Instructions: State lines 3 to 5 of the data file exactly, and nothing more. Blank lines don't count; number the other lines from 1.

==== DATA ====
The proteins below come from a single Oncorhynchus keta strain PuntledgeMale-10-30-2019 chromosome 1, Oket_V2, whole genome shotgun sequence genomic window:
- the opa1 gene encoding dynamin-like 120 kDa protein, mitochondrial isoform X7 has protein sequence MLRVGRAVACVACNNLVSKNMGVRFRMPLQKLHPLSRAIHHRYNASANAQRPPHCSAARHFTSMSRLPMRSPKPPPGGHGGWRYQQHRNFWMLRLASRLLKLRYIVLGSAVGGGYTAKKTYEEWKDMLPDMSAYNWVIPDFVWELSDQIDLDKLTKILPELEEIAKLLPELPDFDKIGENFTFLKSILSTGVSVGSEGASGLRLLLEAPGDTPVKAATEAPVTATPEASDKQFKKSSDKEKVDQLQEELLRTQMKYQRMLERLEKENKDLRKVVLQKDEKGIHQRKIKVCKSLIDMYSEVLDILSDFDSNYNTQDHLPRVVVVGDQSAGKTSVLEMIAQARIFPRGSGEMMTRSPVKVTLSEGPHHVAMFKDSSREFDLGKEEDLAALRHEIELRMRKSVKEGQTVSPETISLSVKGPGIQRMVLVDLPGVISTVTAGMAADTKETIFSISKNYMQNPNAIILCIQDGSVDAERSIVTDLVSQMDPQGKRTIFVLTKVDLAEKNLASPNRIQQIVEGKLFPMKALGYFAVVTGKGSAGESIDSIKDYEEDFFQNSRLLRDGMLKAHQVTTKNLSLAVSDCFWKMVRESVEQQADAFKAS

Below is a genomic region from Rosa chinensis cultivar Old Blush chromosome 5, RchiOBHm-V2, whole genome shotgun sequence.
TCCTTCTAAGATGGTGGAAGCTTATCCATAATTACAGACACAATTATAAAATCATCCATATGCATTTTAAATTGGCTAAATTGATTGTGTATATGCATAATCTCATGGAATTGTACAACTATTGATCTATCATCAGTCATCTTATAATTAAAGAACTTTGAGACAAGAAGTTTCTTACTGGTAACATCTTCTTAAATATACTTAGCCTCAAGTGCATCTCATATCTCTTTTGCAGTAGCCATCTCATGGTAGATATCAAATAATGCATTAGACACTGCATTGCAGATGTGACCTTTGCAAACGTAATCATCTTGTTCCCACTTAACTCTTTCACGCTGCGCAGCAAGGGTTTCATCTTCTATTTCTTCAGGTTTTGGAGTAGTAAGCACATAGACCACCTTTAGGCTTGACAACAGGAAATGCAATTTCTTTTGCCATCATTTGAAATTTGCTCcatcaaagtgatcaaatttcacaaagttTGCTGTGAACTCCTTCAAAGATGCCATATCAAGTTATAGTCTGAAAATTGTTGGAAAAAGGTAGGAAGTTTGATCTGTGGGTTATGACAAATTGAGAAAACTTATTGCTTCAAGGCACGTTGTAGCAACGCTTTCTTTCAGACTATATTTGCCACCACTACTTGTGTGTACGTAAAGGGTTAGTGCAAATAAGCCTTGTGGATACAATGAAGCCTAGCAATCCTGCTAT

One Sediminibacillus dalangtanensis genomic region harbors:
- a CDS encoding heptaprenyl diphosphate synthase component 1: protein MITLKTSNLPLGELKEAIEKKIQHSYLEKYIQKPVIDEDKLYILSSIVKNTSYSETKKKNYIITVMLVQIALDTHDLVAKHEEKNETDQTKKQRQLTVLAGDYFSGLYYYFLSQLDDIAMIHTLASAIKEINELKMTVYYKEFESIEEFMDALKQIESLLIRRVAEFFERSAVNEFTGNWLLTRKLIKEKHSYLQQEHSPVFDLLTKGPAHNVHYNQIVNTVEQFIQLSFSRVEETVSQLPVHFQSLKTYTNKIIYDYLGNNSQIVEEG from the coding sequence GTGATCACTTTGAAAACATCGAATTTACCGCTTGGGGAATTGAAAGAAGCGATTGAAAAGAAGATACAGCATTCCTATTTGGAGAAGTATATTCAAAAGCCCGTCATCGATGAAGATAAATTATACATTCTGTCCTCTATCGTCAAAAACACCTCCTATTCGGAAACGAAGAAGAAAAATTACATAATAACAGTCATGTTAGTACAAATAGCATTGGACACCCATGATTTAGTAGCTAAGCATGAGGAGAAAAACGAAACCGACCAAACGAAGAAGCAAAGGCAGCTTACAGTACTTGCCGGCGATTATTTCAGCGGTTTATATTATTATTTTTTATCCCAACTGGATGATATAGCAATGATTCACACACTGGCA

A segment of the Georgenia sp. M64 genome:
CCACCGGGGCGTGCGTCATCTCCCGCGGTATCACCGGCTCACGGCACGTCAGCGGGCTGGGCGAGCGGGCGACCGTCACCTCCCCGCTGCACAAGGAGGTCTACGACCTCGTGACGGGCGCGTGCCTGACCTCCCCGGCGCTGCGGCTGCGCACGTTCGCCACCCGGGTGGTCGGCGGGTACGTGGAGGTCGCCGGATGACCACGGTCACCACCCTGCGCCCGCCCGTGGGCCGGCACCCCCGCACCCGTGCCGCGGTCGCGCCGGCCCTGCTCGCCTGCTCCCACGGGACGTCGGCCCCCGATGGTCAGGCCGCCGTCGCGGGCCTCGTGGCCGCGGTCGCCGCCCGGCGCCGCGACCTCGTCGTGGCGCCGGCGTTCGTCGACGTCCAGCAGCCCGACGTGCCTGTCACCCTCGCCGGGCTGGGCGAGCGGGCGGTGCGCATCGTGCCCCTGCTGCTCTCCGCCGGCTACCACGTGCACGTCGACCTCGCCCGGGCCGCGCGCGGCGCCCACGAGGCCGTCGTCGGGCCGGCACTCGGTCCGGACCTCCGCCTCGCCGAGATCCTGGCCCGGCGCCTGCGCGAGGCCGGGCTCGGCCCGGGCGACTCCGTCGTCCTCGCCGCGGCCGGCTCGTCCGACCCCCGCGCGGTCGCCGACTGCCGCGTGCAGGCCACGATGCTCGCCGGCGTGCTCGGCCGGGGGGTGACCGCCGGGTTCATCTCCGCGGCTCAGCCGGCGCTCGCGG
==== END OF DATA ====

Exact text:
Below is a genomic region from Rosa chinensis cultivar Old Blush chromosome 5, RchiOBHm-V2, whole genome shotgun sequence.
TCCTTCTAAGATGGTGGAAGCTTATCCATAATTACAGACACAATTATAAAATCATCCATATGCATTTTAAATTGGCTAAATTGATTGTGTATATGCATAATCTCATGGAATTGTACAACTATTGATCTATCATCAGTCATCTTATAATTAAAGAACTTTGAGACAAGAAGTTTCTTACTGGTAACATCTTCTTAAATATACTTAGCCTCAAGTGCATCTCATATCTCTTTTGCAGTAGCCATCTCATGGTAGATATCAAATAATGCATTAGACACTGCATTGCAGATGTGACCTTTGCAAACGTAATCATCTTGTTCCCACTTAACTCTTTCACGCTGCGCAGCAAGGGTTTCATCTTCTATTTCTTCAGGTTTTGGAGTAGTAAGCACATAGACCACCTTTAGGCTTGACAACAGGAAATGCAATTTCTTTTGCCATCATTTGAAATTTGCTCcatcaaagtgatcaaatttcacaaagttTGCTGTGAACTCCTTCAAAGATGCCATATCAAGTTATAGTCTGAAAATTGTTGGAAAAAGGTAGGAAGTTTGATCTGTGGGTTATGACAAATTGAGAAAACTTATTGCTTCAAGGCACGTTGTAGCAACGCTTTCTTTCAGACTATATTTGCCACCACTACTTGTGTGTACGTAAAGGGTTAGTGCAAATAAGCCTTGTGGATACAATGAAGCCTAGCAATCCTGCTAT

One Sediminibacillus dalangtanensis genomic region harbors: